The Great European War
This print showing Russian troops surging forward is from the collection of World War I lubok posters held at the British Library. The caption explains: “A counter-attack of the Russian troops against the Austro-Germans in the Šiauliai region.” This picture, like many others in the collection, was printed in the Moscow printing house of Ivan Sytin (1851–1934). By the 1880s, Sytin was the most popular and successful publisher of lubok pictures in Russia. He also published cheap popular books for workers and peasants, textbooks, and literature for children. The quality of this print is much better than many images from other printing houses—more colors and shades are neatly matched and more small details are available for the viewer. Lubok is a Russian word for popular prints created from woodcuts, engravings, etchings, or later, by using lithography. The prints were often characterized by simple, colorful graphics depicting a narrative, and could also include text. During World War I, lubok informed Russians about events on the frontlines, bolstered morale, and served as propaganda against enemy combatants.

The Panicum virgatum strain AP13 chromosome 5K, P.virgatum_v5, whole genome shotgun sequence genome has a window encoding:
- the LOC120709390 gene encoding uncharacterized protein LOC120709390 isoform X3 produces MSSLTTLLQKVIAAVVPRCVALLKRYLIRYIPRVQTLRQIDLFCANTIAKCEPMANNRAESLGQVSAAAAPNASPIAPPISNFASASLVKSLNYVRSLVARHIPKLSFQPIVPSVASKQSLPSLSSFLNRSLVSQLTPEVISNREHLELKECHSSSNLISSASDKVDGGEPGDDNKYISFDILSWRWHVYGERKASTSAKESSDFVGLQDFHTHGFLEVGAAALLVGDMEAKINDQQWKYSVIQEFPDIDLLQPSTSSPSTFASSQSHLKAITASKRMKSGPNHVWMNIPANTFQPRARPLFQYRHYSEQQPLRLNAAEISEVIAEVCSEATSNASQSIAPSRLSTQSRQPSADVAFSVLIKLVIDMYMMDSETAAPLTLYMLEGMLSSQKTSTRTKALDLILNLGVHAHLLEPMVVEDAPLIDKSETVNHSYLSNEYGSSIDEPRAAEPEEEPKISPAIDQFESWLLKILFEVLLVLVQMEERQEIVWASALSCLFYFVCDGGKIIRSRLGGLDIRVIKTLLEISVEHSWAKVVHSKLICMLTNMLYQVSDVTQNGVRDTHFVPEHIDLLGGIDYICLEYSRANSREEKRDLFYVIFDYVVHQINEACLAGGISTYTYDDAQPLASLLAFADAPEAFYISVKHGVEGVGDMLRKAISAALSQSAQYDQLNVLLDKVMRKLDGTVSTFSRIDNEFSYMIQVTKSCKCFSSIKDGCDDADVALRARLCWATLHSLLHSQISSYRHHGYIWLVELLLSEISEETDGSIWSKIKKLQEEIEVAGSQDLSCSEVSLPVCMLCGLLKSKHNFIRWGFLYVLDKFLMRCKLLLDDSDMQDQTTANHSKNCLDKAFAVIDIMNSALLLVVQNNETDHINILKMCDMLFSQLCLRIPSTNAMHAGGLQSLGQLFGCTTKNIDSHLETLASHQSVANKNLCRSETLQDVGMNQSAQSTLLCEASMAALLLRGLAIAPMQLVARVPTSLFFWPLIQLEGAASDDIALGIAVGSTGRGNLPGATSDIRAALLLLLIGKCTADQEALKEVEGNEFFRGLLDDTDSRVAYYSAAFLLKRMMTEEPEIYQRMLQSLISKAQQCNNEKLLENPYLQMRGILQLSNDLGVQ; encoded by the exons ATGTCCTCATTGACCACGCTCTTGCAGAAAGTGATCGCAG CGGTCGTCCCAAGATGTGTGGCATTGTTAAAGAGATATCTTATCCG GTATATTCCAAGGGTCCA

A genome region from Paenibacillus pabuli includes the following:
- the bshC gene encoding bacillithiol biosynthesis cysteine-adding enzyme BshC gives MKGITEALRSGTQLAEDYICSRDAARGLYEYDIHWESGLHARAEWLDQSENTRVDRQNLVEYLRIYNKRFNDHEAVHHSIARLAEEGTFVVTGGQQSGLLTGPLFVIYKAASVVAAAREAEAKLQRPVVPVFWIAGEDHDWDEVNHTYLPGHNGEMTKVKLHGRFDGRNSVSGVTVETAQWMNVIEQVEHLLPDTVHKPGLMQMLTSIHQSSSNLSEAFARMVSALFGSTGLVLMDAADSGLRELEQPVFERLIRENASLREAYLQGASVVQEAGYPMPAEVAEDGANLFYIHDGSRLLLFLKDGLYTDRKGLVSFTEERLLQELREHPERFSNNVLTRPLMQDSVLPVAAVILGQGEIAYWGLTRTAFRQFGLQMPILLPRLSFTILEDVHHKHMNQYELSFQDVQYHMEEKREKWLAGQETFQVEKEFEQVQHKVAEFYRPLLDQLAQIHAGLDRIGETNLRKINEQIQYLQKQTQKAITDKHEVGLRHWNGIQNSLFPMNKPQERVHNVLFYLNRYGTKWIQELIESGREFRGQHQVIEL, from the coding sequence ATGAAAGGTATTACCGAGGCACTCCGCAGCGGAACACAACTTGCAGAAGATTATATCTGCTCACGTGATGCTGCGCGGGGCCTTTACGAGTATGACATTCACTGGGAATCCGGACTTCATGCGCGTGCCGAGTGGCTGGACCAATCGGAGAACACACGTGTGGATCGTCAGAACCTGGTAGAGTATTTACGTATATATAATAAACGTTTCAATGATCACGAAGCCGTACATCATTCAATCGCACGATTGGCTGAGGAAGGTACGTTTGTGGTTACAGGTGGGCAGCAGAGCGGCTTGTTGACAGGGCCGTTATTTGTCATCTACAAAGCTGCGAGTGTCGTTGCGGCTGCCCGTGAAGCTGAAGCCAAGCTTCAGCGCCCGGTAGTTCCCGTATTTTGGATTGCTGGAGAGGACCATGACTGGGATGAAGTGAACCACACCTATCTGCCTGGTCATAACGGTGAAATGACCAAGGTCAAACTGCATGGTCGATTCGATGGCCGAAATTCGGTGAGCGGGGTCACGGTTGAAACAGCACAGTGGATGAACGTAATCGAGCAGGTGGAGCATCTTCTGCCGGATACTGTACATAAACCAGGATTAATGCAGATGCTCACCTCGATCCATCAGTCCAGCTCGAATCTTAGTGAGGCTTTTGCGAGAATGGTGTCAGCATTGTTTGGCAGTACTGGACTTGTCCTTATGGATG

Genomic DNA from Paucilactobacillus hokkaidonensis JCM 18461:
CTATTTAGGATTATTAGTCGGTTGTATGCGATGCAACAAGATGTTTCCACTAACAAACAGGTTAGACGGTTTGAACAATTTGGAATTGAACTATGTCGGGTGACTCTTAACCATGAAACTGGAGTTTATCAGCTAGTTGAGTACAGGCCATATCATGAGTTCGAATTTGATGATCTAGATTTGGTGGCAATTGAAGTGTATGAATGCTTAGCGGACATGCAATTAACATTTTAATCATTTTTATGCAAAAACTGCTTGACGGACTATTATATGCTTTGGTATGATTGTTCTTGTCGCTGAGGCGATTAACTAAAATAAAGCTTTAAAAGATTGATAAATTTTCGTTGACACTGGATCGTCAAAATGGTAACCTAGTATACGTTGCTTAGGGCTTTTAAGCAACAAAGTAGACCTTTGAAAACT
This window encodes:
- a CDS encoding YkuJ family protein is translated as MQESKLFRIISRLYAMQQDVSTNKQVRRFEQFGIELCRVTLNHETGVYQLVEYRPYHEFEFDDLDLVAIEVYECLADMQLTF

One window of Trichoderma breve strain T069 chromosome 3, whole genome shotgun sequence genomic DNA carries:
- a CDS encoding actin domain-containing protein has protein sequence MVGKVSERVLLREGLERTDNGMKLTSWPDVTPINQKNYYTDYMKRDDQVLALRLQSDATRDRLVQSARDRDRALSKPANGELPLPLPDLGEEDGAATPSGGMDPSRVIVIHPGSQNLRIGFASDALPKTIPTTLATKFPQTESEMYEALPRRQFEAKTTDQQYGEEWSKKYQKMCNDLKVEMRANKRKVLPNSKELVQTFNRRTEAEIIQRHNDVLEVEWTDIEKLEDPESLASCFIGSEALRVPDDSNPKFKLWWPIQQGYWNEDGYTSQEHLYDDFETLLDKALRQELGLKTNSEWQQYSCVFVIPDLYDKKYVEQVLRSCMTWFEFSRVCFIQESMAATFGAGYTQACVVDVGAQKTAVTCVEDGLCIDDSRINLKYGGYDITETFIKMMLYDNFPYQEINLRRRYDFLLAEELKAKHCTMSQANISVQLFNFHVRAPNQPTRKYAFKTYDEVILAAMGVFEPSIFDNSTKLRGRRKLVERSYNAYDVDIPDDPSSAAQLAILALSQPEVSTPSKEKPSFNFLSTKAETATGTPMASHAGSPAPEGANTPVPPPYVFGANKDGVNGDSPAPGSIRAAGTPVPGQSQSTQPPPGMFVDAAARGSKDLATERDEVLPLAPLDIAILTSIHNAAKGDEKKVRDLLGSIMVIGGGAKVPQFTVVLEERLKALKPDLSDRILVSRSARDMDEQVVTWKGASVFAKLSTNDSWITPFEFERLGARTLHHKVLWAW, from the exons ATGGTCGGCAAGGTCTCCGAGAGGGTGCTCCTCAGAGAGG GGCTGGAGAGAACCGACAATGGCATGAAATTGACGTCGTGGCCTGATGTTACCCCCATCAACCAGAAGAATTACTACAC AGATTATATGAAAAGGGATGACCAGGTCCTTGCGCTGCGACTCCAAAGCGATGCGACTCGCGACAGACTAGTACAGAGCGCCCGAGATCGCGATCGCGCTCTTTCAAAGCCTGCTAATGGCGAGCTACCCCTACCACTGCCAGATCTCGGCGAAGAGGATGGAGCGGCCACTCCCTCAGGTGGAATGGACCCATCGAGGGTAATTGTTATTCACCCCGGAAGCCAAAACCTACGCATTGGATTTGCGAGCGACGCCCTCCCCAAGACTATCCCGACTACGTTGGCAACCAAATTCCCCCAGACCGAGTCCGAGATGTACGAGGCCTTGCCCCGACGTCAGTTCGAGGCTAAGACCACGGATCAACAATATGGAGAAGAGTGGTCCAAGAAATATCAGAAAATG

A .P. Korkin & A. V. Beideman & Company Printing and Lithographic Firm, Moscow
Title in Original Language
Великая европейская война
Type of Item
Last updated: September 11, 2017